Five Ideas to Keep Babies and Toddlers Safe from Choking

May 14th, 2013 by Dionna | 10 Comments
Posted in Carnival and Special Series, Carnival of Natural Parenting, Eclectic Learning, Healthy Living, Infants, natural parenting, Toddlers

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Welcome to the May 2013 Carnival of Natural Parenting: Emergency Preparedness

This post was written for inclusion in the monthly Carnival of Natural Parenting hosted by Hobo Mama and Code Name: Mama. This month our participants have shared their plans to keep their families safe. Please read to the end to find a list of links to the other carnival participants.


Ailia Chalk

Ailia is a mouther. She will put just about anything in her mouth. It doesn’t need to taste, smell or look appetizing – it simply needs to fit.

As a crawler, she would methodically pull bits of hair and dirt from my broom and ingest them by the fistful. When she learned to pull herself up, I caught her several times sampling morsels from the trash can. Most recently I found her happily gnoshing away on a clump of mud from the garden. I have pulled coins, marbles, legos, and other assorted toys and household objects out of her little mouth.

She is the baby – and now toddler – for whom childproofing manuals are written. Her tendency to put foreign objects in her mouth has instigated three calls to Poison Control and one visit to the emergency room.

The Twig

The $800 Twig

The scariest incident of ingestion happened right after Ailia turned nine months old. I was unloading the car, Kieran was watching Ailia crawl around on our driveway. Suddenly Kieran yelled, “Mama! Ailia is throwing up!” I ran over to check and found her gagging.

I swept her mouth and could not feel anything. I asked Kieran if he had seen Ailia with anything in her hand or mouth; he was unsure. For another minute or two, Ailia gagged like she was trying to get something up, and eventually she choked up a little pointy twig.

Covered in drool, I wasn’t sure what kind of plant Ailia had eaten, so my first call was to Poison Control (1-800-222-1222). The calm, non-judgmental voice on the other end of the line helped me feel better.

Just when I thought the ordeal was over, Ailia started gagging again. This time when she spit up a little, there was blood. She stopped gagging again, and the Poison Control representative and I chatted about how the twig might have scratched her throat. After another time or two of gagging, Ailia settled down, nursed, and fell asleep.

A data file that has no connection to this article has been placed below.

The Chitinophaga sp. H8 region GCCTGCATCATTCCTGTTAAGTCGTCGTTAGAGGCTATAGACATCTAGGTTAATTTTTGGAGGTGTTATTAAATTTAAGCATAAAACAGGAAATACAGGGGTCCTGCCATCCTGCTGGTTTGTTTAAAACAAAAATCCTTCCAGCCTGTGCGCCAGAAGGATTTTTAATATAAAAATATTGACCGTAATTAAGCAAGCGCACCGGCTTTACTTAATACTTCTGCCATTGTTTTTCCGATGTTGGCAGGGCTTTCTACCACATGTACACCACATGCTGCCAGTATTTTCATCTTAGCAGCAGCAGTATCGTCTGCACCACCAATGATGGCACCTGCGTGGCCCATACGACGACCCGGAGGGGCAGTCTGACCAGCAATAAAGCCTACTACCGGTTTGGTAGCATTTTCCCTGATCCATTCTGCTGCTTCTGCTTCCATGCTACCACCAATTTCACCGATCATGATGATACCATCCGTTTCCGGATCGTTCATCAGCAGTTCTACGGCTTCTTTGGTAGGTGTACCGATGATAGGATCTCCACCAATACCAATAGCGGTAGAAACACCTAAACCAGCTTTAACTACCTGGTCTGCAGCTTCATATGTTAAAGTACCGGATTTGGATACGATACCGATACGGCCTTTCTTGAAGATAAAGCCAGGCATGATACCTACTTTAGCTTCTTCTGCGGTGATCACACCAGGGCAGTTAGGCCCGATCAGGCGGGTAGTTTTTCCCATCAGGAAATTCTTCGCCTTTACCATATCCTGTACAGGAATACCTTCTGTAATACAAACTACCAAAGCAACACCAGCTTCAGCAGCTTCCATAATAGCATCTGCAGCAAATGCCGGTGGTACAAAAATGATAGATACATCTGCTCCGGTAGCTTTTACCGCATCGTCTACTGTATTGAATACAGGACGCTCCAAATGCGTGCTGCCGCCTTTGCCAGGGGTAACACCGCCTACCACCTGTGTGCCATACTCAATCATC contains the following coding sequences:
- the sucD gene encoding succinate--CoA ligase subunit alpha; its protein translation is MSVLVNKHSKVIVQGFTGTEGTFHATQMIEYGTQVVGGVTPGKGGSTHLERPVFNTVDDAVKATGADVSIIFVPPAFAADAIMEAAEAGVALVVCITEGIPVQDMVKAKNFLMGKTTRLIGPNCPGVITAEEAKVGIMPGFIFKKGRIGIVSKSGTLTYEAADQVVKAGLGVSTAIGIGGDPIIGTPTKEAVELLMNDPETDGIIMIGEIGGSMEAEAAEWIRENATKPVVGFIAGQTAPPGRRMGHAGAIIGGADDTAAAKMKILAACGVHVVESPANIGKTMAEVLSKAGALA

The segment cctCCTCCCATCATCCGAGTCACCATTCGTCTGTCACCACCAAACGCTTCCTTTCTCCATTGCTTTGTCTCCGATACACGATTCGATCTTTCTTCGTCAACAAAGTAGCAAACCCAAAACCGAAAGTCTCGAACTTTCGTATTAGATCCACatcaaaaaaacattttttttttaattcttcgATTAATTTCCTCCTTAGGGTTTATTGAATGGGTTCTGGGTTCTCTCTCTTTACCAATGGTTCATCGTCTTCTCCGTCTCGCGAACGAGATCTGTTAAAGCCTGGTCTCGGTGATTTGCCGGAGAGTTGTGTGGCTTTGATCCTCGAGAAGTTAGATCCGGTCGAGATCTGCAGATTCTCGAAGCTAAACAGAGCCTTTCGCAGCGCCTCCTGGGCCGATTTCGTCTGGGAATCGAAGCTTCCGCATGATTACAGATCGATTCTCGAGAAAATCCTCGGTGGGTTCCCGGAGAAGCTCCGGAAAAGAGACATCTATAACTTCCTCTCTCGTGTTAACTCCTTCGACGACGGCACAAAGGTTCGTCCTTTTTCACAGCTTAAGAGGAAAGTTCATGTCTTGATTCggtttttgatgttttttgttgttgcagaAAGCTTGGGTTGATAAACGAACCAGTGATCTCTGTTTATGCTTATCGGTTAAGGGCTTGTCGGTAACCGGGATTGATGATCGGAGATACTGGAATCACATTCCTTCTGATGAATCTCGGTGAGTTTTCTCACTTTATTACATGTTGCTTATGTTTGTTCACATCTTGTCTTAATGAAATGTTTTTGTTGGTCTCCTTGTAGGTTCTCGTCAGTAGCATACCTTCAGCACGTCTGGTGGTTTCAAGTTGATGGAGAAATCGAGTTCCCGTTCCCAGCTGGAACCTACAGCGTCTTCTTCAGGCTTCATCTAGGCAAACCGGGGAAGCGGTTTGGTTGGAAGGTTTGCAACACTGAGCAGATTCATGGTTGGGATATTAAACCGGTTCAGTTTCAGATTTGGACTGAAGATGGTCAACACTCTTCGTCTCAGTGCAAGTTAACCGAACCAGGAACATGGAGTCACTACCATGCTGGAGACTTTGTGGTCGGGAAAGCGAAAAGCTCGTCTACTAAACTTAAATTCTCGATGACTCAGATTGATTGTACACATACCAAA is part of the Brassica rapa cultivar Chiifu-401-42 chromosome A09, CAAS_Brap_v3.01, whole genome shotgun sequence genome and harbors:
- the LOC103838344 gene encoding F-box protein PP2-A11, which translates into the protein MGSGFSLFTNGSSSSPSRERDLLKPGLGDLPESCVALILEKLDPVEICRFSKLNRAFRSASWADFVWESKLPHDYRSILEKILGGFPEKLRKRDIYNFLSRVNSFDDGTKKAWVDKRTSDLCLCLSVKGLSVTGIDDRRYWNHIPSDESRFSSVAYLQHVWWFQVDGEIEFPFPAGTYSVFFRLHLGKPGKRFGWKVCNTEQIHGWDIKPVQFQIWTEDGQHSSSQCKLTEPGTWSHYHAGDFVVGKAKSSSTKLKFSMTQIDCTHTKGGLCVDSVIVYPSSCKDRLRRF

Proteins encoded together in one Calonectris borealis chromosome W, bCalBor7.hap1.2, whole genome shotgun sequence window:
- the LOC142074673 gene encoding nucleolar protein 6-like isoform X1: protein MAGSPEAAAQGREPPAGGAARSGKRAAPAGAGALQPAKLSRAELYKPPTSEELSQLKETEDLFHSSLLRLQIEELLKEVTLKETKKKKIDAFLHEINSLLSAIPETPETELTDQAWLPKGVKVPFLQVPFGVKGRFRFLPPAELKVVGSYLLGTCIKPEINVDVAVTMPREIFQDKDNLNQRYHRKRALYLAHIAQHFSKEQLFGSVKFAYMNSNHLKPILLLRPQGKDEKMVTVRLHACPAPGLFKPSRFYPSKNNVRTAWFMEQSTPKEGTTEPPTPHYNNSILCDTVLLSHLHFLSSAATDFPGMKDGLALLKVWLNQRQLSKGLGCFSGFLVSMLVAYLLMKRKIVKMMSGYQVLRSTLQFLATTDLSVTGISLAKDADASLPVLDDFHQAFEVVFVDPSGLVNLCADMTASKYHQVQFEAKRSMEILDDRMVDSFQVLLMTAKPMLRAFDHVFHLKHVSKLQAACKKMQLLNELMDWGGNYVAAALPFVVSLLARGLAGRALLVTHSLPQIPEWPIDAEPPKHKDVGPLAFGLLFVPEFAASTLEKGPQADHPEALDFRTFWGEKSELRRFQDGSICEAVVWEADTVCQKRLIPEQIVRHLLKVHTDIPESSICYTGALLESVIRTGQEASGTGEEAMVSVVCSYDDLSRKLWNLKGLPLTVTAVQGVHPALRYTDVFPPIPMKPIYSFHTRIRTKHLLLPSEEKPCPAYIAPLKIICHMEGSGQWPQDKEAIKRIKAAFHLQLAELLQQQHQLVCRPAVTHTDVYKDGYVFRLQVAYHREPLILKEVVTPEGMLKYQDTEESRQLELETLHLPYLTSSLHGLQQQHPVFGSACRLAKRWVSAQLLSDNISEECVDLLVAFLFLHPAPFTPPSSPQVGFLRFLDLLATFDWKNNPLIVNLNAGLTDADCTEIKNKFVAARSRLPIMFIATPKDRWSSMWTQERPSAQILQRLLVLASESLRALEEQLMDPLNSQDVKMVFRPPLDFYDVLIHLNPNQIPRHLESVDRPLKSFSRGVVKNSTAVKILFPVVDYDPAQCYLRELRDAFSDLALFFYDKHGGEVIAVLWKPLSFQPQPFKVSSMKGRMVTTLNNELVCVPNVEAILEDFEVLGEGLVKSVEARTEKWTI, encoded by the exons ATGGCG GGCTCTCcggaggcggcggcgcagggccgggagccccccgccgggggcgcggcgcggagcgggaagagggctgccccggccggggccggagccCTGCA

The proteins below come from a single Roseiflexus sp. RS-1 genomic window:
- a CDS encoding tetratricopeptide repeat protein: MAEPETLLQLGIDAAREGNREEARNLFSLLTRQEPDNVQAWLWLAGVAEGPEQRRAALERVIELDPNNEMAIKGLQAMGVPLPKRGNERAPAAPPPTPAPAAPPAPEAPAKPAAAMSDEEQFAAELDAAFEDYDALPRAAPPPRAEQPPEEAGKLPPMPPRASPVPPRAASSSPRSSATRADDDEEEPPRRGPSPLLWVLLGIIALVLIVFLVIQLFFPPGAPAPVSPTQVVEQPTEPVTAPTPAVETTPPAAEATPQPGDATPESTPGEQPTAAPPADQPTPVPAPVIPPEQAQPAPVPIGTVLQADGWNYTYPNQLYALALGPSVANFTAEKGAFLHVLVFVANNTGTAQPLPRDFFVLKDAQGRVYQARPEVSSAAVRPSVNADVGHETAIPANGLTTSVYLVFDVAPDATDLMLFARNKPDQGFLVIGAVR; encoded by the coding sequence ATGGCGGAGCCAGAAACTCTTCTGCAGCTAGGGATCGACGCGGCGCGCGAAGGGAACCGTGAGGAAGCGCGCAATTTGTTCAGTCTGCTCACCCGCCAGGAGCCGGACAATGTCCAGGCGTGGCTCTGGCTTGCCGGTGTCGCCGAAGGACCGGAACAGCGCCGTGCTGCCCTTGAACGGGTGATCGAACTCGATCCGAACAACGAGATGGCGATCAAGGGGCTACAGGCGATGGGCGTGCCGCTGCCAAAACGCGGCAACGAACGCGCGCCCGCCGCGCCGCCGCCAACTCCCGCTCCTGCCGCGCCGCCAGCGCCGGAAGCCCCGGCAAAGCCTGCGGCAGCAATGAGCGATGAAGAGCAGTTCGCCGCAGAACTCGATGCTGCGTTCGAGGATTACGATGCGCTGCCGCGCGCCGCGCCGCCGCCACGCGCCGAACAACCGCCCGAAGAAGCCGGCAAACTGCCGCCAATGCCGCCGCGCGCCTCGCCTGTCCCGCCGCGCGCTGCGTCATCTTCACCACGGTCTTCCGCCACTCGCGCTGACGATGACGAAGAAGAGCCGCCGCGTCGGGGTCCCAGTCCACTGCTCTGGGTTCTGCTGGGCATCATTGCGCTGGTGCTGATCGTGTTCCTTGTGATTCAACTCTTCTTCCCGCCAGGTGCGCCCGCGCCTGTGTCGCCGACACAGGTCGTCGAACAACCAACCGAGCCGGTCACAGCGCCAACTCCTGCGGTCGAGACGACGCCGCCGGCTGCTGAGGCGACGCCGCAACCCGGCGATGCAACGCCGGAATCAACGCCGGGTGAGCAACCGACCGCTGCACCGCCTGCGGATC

Ailia Hospital

She slept for about an hour. When she woke up, a friend – who also happened to be in nursing school – had stopped by our house. We were chatting about Ailia and her twig when Ailia started gagging again. Thinking that she must have another piece of the twig lodged in her throat, I decided to take her to Children’s Mercy’s emergency room. My almost-nurse friend agreed.

I gathered supplies for an ER wait (books, toys, snacks). My friend volunteered to drive so that I could sit in back with Ailia. I called another friend to come get Kieran from the ER. And I called my mom and Tom, who both decided to meet us at the hospital.

To make a long story short, Ailia only gagged once or twice more, and never in front of the doctors (of course). She was x-rayed, prodded, and pronounced to have an abrasion or laceration in her throat from the twig.

I kept the twig. That’s it in the picture up there with the quarter.

Keeping Ailia Safe: Five Ideas that Work for Us

When Kieran was little, my floors were pristine. But it’s not as easy to keep small objects out of a baby’s mouth when you have older children.

I take some solace in the fact that babies’ gag reflexes are more toward the front of their mouths, and by mouthing objects (albeit, preferably objects bigger than marbles and coins), they are actually preparing their tongues and mouths to eat solid food. When a baby gags, that is usually a good sign that they are effectively moving the object out of their mouth (this is opposed to when they choke, which means the object is lodged in their throat). As babies get older and experiment with mouthing objects and their gag reflex, the reflex moves farther back on their tongues.1

Of course I’m not advocating that you give your 6 month old marbles to play with to help her learn how to eat. (Did I even need to say that?!)

At any rate, we’ve had to be more vigilant about keeping inedible objects out of Ailia’s reach. Here are a few things we have tried with success: